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State of the City Holds Interest for A/E/C

Phoenix Mayor Greg Stanton at his State of the City address April 25. Credit: Rob Schumacher/The Arizona Republic

By Roland Murphy for Arizona Builder’s Exchange

Heaven knows there’s nothing like reporting on political sniping or speculating about leaders’ next career moves, but in the kerfuffle over Phoenix Mayor Greg Stanton’s State of the City address this week, a couple items of particular interest to the A/E/C committee got buried in the coverage.

Sure, it’s likely Stanton will soon be moving on to seek a statewide office, probably Secretary of State. Sure, it was fun to hear him rip into the sorry state of education priorities and funding in the Capitol, but it was his references to economic development and growth potential that really should have had everyone’s ears pricked up.

Downtown: Always the Belle of the Ball

The mayor spent a lot of time praising the rebirth and ever-increasing revitalization of Downtown, and with good reason. While the transition from sunset ghost town to one of the country’s most dynamic urban centers started under previous administrations, under Stanton’s leadership it’s hard to overstate the City’s efforts and the consequent results.

Among the downtown successes he ticked off in the speech were:

  • The Phoenix Biomedical Campus, which includes, “three new research buildings on the campus since 2012 – including a world-class cancer center.” He added, “Those buildings are now filling up with doctors, researchers and students.” Plans are underway to significantly expand innovation in the area and widen its impact on global healthcare and bioscience research. Under an agreement with the City, ASU has the ability to develop seven acres downtown for bioscience. One item under consideration would be the creation of one of the nation’s largest nutritional research centers.
  • Red Development’s Block 23 project, which recently broke ground and will include downtown’s first full-service grocery store in decades.
  • The swell of tech companies in the area, particularly in and around the Warehouse District. Since 2012 the number of technology companies in the “Phoenix Innovation District” have ballooned from 67 to more than 260, with more being added all the time. A key contributor to this success has been Galvanize, which has drawn in numerous other firms.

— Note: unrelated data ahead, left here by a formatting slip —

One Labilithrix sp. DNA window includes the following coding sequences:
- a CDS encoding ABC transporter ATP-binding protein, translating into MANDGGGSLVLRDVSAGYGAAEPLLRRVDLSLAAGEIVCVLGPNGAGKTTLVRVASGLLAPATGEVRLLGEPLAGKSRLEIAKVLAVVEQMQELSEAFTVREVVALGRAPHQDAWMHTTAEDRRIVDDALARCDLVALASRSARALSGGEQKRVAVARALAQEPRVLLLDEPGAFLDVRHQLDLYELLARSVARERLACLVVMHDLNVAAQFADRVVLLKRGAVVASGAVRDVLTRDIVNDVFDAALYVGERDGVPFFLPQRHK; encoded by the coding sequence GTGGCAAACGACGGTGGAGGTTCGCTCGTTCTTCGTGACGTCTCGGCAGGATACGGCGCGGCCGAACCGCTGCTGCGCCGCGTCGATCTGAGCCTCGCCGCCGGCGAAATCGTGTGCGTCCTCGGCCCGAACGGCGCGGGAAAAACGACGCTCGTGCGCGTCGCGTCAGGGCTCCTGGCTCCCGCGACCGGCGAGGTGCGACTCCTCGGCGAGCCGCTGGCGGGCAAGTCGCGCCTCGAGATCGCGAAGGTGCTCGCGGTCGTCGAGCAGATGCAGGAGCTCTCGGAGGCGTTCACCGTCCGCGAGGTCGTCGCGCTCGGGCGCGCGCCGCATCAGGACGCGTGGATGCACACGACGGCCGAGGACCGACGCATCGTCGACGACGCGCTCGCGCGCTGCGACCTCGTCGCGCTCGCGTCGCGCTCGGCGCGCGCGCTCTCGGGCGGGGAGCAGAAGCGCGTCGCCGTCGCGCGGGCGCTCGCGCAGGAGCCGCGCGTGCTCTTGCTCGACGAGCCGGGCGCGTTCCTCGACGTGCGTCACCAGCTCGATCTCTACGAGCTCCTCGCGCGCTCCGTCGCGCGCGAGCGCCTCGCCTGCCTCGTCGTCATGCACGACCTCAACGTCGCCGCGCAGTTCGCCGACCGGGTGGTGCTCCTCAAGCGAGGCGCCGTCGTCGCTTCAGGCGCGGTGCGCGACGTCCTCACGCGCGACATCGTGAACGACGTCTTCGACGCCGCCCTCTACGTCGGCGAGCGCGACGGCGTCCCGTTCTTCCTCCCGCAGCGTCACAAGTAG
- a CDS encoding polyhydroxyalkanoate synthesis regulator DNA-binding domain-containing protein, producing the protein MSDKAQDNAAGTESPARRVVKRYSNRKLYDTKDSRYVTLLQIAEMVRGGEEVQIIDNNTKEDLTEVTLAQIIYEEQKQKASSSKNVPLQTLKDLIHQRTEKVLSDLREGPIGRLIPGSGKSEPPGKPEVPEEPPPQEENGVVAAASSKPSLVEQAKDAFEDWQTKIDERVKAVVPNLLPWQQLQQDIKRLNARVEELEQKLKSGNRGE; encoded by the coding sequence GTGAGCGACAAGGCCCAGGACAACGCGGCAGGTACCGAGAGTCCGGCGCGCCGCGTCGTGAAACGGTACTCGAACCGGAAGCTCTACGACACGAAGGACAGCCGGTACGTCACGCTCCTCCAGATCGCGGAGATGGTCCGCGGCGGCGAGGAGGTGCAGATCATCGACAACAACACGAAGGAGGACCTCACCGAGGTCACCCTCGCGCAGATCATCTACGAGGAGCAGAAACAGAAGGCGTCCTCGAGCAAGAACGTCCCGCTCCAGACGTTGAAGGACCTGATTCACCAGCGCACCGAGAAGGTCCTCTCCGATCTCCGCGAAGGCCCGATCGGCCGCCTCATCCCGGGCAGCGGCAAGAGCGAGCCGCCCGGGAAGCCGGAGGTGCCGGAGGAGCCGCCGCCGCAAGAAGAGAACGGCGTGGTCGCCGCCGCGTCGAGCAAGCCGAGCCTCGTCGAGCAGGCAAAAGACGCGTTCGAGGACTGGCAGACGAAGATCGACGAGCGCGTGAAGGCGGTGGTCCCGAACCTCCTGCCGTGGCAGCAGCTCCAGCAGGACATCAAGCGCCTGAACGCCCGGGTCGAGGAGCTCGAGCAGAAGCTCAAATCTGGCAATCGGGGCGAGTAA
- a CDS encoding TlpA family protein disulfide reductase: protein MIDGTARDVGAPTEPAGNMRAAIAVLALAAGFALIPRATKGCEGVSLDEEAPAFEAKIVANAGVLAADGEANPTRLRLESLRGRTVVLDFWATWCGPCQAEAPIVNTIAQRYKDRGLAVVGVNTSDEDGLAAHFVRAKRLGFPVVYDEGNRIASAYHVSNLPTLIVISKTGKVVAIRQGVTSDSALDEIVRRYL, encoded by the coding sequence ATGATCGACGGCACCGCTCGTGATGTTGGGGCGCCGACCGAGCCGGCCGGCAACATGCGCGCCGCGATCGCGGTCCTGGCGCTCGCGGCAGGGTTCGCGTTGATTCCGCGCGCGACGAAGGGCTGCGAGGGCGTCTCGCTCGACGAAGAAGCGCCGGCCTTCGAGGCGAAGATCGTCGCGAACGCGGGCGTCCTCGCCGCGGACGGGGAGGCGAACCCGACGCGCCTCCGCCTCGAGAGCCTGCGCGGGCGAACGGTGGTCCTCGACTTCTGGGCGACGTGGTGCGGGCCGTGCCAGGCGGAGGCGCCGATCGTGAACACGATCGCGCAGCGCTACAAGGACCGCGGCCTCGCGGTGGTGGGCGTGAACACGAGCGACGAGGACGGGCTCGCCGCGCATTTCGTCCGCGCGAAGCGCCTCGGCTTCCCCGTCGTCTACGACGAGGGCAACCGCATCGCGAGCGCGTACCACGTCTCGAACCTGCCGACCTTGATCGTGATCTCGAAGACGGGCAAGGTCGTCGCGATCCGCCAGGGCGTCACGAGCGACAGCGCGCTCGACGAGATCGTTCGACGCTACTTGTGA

Radical Biomedical Expansion

One of the two items that were drowned out in the speculation about Stanton’s political future and his drubbing of the state government’s education policies was his praise of the Arizona Biomedical Corridor collaboration between the Mayo Clinic and ASU, which, “have teamed up with the City to create a nation destination for quality healthcare. Not only will this save lives and improve health outcomes, it will be a major economic driver that will create thousands of great jobs right here in Phoenix.”

In addition, he touted Mayo’s opening last year of its $180M proton beam therapy center.

What he didn’t discuss, likely because plans are still largely theoretical, is the potential for future healthcare development the 24-acre ASU/Mayo campus will open up in the 200 adjacent acres.

In March, AZBEX reported on a presentation by Rick Naimark, ASU’s associate VP for program development planning, to the Arizona Association for Economic Development. At that event, Naimark expressed his hope that the 200 acres near the innovation campus site that currently remains State Trust Land could ‘draft off’ the partnership’s momentum and be developed into a fully-fledged bioscience community. Naimark said, “I could argue that this piece of land is probably the most prime parcel of land west of the Mississippi. With the Mayo Clinic and ASU as anchor tenants, this is going to be a very robust spot for development. We’re working with the State Land Department to try to help make that happen.”

If the City, ASU and Mayo’s vision for even a portion of that space becomes a reality, the potential exists for several hundreds of millions of dollars in investment and construction.

Freeway Creates Development Potential

As has always been the case, the expansion of new freeway space creates all manner of new construction and development.

The second under-reported nugget in the mayor’s address was the vision for the South Mountain Technology Corridor.

As the 202 expands into the West Valley to ultimately hook up with I-10, Phoenix has a vision for a complete sea change in the area’s offerings and potential.

Stanton said, “The new 202 Freeway is under construction, and that offers us a rare opportunity to create jobs in a vast new employment corridor. We’re not going to let it pass us by. We are creating the South Mountain Technology Corridor near the freeway alignment in West Phoenix along 59th Avenue. It will be an area complete with modern business parks for advanced manufacturing, business services and emerging industries.

“Think of it as a Price Corridor of the West Valley. And we have to get it right – it will mean tens of thousands of jobs over the next 20 years. This will be a game changer, not just for the West Valley, but for the entire region.”

With those two new potentials for explosive growth, combined with the dynamic gains made in downtown, the light rail, education and healthcare development, technology innovation, sustainability, infrastructure, housing and economic promotion and support services, it’s not surprising Stanton chose to close his address thusly: “We have a lot to be proud of. We turned the page, charting a new course. Our city is stronger than ever. And I am proud of the chapter we are writing together in the story of Phoenix.”

A full transcript of Stanton’s address is available here.

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